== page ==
Stories
Slash Boxes
Comments

SoylentNews is people

posted by janrinok on Tuesday April 01 2014, @07:00PM   Printer-friendly [Skip to comment(s)]
from the we-won't-look-we'll-get-law-enforcement-to-do-that dept.

Blackmoore writes:

SN reported last week the story of a search by Microsoft through a reporter's Hotmail account looking for evidence of stolen IP, which resulted in quite a bit of criticism for Microsoft's heavy-handed approach.

Mike Masnick at TechDirt reports that Microsoft and its legal team took the criticism seriously. Microsoft's General Counsel Brad Smith has now put out a new blog post announcing a complete change in policy, promising that it will not unilaterally look through any Microsoft user's content in search of "stolen" intellectual property. If such a search is thought necessary they will refer the matter to Law Enforcement.

Related Stories

Ex-Microsoft Employee Arrested for Leaking Code 35 comments

Rashek writes:

"Alex Kibkalo, an ex-Microsoft employee was just arrested for stealing and leaking company secrets.

Having spent seven years working for Microsoft, Kibkalo is alleged to have leaked Windows 8 code to a French technology blogger in mid-2012, prior to the software's release. Kibkalo was apparently angry over a poor performance review."

This discussion has been archived. No new comments can be posted.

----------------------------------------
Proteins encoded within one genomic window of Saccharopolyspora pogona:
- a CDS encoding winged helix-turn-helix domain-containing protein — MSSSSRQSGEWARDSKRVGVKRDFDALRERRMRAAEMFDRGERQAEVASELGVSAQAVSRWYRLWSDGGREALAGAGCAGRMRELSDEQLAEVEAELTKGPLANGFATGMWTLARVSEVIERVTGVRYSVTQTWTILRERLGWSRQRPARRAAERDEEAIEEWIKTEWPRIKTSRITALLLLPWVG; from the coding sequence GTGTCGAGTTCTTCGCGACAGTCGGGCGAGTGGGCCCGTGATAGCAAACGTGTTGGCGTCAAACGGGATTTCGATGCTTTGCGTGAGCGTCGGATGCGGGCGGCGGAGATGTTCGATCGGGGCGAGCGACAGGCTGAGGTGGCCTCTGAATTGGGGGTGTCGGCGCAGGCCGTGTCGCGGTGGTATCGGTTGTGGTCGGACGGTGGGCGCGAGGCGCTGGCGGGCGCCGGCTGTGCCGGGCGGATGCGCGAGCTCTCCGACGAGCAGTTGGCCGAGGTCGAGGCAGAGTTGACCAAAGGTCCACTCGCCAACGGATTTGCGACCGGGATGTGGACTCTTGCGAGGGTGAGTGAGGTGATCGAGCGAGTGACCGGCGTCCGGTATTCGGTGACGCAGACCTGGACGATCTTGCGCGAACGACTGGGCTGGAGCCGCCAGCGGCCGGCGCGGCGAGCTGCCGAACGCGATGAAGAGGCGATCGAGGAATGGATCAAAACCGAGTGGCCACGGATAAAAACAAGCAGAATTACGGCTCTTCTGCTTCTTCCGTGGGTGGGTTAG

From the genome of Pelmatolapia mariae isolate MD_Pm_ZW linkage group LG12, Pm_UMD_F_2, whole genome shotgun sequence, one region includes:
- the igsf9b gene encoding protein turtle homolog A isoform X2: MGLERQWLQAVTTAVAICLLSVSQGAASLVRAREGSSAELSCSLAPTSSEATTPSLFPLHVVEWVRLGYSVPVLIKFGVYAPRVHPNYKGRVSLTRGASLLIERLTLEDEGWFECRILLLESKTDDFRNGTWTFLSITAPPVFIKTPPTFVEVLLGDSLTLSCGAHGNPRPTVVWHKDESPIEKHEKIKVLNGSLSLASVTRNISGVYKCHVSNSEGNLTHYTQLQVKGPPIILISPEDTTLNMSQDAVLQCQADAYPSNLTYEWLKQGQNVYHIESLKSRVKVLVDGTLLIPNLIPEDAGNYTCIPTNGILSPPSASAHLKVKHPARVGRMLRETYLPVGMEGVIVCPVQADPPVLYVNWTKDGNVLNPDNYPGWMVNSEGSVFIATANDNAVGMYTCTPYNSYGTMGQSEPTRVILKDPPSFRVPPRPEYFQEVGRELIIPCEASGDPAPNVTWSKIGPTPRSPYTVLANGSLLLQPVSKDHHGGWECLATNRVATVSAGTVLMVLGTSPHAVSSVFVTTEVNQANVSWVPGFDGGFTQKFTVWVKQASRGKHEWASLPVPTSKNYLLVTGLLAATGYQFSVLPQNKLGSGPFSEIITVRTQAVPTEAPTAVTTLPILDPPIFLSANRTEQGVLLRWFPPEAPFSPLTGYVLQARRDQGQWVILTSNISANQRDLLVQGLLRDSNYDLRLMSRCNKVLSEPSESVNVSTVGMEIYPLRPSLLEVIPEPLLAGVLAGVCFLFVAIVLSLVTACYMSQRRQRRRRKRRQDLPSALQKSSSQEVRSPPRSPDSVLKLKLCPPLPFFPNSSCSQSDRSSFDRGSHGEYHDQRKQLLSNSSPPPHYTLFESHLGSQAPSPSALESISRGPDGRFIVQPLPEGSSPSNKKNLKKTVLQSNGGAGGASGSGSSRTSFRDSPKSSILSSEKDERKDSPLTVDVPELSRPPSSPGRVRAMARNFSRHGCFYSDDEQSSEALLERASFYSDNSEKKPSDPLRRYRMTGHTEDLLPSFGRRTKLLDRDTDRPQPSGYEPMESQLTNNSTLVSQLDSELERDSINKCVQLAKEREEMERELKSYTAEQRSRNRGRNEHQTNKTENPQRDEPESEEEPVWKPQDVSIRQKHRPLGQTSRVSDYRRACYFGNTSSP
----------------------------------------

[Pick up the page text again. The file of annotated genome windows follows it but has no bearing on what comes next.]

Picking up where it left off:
Display Options Threshold/Breakthrough Mark All as Read Mark All as Unread
The Fine Print: The following comments are owned by whoever posted them. We are not responsible for them in any way.
  • (Score: 0) by Anonymous Coward on Tuesday April 01 2014, @07:02PM

    by Anonymous Coward on Tuesday April 01 2014, @07:02PM (#24410)

    Email inception? So their beginning of email? What does that even mean?

    • (Score: 1) by Blackmoore on Tuesday April 01 2014, @07:18PM

      by Blackmoore (57) on Tuesday April 01 2014, @07:18PM (#24419) Journal

      Got me there. I ripped that out of the Techdirt Article.

      I'm no damn journalist.

      • (Score: 0) by Anonymous Coward on Tuesday April 01 2014, @07:28PM

        by Anonymous Coward on Tuesday April 01 2014, @07:28PM (#24425)

        No you didn't. The TechDirt article does not use "inception" anywhere. The title is:

        Kudos: Microsoft Changes Policy, Promises Not To Inspect Customers' Content (Email)

        • (Score: 2) by Blackmoore on Tuesday April 01 2014, @07:31PM